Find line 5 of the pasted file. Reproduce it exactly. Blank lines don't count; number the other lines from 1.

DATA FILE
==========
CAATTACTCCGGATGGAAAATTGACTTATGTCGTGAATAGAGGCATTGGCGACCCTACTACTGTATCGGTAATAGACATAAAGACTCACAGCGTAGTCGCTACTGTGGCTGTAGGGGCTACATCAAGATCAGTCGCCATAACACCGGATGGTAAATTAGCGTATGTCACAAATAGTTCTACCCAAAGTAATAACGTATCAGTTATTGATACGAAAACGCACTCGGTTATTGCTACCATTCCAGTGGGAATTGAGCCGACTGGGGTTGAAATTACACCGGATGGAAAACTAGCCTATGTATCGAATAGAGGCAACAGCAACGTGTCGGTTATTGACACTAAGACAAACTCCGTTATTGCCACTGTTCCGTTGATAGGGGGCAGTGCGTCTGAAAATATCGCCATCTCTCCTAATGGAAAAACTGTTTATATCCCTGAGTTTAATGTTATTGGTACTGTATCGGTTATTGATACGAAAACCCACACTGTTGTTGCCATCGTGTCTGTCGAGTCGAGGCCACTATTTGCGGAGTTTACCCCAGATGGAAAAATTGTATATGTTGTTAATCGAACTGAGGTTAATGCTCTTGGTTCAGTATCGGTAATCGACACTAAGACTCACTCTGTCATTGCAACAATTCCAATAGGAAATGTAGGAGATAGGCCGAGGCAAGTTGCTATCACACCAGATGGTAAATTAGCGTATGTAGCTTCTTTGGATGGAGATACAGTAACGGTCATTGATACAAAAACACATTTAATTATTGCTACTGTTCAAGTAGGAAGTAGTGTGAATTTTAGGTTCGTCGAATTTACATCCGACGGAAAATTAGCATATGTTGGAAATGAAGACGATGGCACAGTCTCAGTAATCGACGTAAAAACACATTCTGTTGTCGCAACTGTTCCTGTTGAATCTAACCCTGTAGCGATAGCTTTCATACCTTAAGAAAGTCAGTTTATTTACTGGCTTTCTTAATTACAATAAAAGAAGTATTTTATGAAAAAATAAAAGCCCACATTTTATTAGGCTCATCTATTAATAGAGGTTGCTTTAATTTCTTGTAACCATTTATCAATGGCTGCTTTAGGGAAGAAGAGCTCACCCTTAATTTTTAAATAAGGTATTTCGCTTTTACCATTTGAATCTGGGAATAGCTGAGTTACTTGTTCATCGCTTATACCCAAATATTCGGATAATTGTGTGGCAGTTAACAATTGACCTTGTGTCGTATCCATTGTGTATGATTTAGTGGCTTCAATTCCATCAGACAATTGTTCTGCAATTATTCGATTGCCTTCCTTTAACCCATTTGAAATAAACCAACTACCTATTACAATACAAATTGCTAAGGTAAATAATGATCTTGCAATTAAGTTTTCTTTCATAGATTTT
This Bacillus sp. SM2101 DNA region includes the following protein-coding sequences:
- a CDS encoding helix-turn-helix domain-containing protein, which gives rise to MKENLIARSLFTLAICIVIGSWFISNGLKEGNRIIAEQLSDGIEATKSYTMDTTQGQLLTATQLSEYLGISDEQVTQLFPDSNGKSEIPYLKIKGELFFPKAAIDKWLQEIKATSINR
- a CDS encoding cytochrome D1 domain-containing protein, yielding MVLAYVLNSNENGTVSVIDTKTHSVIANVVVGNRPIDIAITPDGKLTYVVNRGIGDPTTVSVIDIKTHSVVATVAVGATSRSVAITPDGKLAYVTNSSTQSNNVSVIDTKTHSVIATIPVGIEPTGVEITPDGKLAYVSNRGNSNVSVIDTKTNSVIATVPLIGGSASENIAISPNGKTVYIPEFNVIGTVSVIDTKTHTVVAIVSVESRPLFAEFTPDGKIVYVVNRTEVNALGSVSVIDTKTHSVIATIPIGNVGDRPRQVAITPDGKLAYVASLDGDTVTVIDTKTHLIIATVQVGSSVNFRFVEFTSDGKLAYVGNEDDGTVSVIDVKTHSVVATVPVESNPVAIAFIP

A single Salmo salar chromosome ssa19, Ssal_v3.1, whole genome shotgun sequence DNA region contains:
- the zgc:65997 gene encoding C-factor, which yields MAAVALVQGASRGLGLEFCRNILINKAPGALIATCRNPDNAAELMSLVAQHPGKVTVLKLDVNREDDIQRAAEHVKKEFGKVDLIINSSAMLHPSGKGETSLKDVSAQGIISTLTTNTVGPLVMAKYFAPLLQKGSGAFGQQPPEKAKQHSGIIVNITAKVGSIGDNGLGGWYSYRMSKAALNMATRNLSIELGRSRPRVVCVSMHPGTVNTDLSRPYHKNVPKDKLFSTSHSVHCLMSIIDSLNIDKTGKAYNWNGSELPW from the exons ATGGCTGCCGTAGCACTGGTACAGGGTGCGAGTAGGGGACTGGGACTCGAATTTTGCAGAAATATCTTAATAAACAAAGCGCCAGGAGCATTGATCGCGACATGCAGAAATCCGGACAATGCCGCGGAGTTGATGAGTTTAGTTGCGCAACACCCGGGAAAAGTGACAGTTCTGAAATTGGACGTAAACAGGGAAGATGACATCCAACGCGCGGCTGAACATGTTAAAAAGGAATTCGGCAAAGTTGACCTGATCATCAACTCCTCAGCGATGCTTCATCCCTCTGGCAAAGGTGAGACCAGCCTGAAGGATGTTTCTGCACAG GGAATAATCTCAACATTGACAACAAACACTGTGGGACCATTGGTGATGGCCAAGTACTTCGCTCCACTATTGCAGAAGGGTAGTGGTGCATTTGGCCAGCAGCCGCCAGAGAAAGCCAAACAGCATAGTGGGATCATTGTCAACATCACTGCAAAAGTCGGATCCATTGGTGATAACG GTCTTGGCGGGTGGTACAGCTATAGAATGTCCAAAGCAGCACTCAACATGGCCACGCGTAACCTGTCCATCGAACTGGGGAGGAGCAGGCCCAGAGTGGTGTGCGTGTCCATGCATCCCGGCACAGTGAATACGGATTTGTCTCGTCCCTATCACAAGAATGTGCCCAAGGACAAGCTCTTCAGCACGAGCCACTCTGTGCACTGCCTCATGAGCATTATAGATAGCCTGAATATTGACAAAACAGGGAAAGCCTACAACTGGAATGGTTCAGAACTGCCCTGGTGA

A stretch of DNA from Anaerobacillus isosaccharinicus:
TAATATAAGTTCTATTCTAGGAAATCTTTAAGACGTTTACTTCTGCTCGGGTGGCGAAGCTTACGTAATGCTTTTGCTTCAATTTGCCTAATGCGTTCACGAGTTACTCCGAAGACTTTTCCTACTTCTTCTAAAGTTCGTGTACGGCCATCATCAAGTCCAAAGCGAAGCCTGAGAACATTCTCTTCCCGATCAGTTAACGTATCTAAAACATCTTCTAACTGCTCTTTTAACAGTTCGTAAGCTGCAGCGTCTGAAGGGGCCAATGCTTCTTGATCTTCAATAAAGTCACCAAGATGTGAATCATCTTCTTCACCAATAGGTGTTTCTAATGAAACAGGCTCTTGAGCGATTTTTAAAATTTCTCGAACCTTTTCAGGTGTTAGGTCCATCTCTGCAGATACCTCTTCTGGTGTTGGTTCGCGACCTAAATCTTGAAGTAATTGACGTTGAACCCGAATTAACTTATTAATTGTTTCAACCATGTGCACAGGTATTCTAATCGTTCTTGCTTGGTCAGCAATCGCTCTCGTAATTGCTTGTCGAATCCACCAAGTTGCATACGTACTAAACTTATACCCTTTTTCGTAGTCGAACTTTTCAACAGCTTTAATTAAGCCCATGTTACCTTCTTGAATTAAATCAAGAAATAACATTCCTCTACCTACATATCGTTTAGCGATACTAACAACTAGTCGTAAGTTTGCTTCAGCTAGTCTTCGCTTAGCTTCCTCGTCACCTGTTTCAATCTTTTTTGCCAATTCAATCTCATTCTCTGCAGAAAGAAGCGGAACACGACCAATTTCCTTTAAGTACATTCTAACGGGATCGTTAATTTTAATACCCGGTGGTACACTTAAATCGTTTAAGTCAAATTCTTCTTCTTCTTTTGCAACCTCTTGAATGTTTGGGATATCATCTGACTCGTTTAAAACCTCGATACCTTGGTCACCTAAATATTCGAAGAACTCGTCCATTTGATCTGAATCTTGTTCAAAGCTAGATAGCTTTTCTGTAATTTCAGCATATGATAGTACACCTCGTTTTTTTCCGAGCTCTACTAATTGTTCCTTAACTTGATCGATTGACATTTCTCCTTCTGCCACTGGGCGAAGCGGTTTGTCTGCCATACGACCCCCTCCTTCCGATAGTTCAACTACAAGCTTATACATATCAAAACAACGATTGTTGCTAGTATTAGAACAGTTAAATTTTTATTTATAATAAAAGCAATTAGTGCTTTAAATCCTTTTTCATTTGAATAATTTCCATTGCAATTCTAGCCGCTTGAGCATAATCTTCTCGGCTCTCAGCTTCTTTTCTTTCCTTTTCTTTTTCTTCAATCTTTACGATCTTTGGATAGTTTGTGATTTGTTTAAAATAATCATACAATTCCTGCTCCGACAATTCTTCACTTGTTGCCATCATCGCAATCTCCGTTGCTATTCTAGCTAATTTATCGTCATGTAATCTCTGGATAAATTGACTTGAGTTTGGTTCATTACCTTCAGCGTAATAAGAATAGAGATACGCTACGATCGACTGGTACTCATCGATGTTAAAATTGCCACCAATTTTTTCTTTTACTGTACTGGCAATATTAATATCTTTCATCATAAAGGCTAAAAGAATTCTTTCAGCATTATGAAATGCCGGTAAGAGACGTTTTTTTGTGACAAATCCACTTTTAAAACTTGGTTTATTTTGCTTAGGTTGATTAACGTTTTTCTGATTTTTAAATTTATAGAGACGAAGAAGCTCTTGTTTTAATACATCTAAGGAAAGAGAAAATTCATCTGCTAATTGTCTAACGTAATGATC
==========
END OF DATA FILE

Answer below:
A single Salmo salar chromosome ssa19, Ssal_v3.1, whole genome shotgun sequence DNA region contains: